Keeping this in mind, you have to understand that EST and "America/New_York" (better than the outdated id "US/Eastern") are not the same. First one (EST) has fixed offset (no DST), but second one has DST including possible gaps. You should only apply EST as replacement for Eastern if you are sure that

a) you are already in the exception mode (normally parsed datetimes in Eastern zone should be accepted without repeated parsing otherwise applying EST would falsify the parsed instant),

b) you understand choosing EST in second (and third) try is choosing the instant after DST transition.

Regarding this limitations/constraints, your workaround will work (but only for the special pair EST versus America/New_York). Personally I find it frightening to use exception-based logic to workaround a severe limitation of Joda-Time. As counter example, the new JSR-310 does not use the exception strategy when handling gaps but the strategy to choose the later instant after gap pushed forward by the size of the gap (like the old java.util.Calendar-stuff).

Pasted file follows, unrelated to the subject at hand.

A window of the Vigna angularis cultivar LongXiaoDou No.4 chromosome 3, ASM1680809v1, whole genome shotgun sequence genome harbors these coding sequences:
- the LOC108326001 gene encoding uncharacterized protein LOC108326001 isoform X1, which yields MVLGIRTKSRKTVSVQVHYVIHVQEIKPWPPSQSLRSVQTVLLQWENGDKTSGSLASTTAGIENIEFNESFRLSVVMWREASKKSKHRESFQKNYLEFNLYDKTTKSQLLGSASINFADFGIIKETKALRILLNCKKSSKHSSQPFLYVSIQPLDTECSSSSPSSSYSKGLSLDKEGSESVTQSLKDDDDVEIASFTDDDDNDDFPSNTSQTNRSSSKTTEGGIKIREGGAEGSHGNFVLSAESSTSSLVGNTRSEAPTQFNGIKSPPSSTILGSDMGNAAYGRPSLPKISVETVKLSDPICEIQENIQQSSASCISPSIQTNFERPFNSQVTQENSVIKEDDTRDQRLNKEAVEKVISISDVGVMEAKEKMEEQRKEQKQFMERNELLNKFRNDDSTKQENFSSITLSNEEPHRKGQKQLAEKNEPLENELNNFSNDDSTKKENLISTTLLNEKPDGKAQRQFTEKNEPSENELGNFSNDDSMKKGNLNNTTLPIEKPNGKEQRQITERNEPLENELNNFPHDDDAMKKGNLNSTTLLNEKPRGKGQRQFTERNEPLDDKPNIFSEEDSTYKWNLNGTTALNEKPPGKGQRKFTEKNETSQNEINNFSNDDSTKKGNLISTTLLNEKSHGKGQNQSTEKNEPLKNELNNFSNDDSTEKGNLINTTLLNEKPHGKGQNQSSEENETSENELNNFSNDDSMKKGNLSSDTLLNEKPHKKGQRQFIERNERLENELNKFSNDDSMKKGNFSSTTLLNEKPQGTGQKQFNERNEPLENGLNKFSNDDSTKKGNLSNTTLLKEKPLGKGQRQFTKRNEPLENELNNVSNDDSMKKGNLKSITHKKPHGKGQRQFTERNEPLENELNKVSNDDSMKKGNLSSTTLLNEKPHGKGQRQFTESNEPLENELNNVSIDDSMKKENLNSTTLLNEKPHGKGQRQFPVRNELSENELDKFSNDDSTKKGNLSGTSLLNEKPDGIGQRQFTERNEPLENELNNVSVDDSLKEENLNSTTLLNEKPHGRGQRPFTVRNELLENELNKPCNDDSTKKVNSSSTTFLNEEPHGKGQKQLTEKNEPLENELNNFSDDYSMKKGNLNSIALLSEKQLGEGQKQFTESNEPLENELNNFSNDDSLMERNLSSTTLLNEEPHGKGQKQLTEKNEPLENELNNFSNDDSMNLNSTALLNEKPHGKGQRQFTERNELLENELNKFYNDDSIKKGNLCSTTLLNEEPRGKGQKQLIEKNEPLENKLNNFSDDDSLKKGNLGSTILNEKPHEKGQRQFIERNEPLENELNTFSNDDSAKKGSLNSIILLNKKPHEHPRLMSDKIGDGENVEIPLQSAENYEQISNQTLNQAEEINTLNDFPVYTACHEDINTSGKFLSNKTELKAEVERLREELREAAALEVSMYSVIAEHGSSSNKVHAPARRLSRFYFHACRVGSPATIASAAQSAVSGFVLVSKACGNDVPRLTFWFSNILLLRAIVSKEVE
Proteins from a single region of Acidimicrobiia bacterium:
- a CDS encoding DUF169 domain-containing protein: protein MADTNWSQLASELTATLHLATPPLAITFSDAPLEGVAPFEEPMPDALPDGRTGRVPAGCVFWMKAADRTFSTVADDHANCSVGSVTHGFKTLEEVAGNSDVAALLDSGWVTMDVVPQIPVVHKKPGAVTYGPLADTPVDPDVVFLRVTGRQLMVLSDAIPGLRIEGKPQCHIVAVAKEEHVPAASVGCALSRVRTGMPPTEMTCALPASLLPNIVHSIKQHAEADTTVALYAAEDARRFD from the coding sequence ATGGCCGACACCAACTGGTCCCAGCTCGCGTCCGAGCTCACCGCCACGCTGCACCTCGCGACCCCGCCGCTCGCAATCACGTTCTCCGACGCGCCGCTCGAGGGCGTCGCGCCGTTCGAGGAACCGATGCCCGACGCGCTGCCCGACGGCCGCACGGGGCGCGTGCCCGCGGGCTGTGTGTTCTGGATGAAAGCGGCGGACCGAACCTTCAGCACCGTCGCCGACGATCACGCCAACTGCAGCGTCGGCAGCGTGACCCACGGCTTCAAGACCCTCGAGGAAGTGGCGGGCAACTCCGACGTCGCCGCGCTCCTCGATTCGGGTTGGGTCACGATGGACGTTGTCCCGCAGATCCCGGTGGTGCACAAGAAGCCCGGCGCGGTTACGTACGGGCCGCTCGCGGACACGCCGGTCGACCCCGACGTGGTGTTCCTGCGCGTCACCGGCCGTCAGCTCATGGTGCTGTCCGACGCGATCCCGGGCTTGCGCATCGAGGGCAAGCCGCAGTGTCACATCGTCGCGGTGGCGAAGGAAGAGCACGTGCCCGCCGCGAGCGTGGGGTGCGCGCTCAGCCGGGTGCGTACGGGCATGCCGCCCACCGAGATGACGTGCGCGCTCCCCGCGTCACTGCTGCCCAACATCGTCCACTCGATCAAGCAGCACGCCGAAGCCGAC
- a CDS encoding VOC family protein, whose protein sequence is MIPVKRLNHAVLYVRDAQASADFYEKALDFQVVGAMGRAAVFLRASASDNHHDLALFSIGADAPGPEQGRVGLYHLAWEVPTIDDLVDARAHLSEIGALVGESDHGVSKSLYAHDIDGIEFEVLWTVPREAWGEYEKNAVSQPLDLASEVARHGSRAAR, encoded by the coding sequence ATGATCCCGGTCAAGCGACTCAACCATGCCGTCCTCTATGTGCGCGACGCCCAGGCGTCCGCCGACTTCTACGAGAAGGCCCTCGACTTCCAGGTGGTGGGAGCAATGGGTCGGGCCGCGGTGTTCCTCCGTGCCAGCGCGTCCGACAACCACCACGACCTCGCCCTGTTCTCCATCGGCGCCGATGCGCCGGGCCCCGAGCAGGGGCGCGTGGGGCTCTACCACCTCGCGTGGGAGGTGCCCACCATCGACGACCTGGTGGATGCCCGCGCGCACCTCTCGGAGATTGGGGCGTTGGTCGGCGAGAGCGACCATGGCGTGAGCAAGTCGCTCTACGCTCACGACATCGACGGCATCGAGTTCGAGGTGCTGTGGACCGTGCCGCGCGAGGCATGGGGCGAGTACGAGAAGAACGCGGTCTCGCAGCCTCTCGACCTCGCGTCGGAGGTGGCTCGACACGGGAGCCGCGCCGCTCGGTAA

I recommend you to first follow the advise of @Jim Garrison to look if the crapped data can be corrected before you apply such a workaround (my upvote for his answer).

Update after reading your original spec requirement (obsolete - see below):

If the spec of the legacy system says that all times are stored in EST, then you should parse it this way and NOT use "America/New_York" for parsing at all. Instead you can convert the parsed EST-instants to New-York-time in second phase (using withZone(EASTERN). This way you will not have any exception logic because a (parsed) instant can always be converted to a local time representation in an unambigous way (the parsed instant of type DateTime, the converted result contains a local time). Code example:

public static final DateTimeZone EST = DateTimeZone.forID("EST");
public static final DateTimeZone EASTERN = DateTimeZone.forID("US/Eastern");
public static final DateTimeFormatter EST_FORMATTER =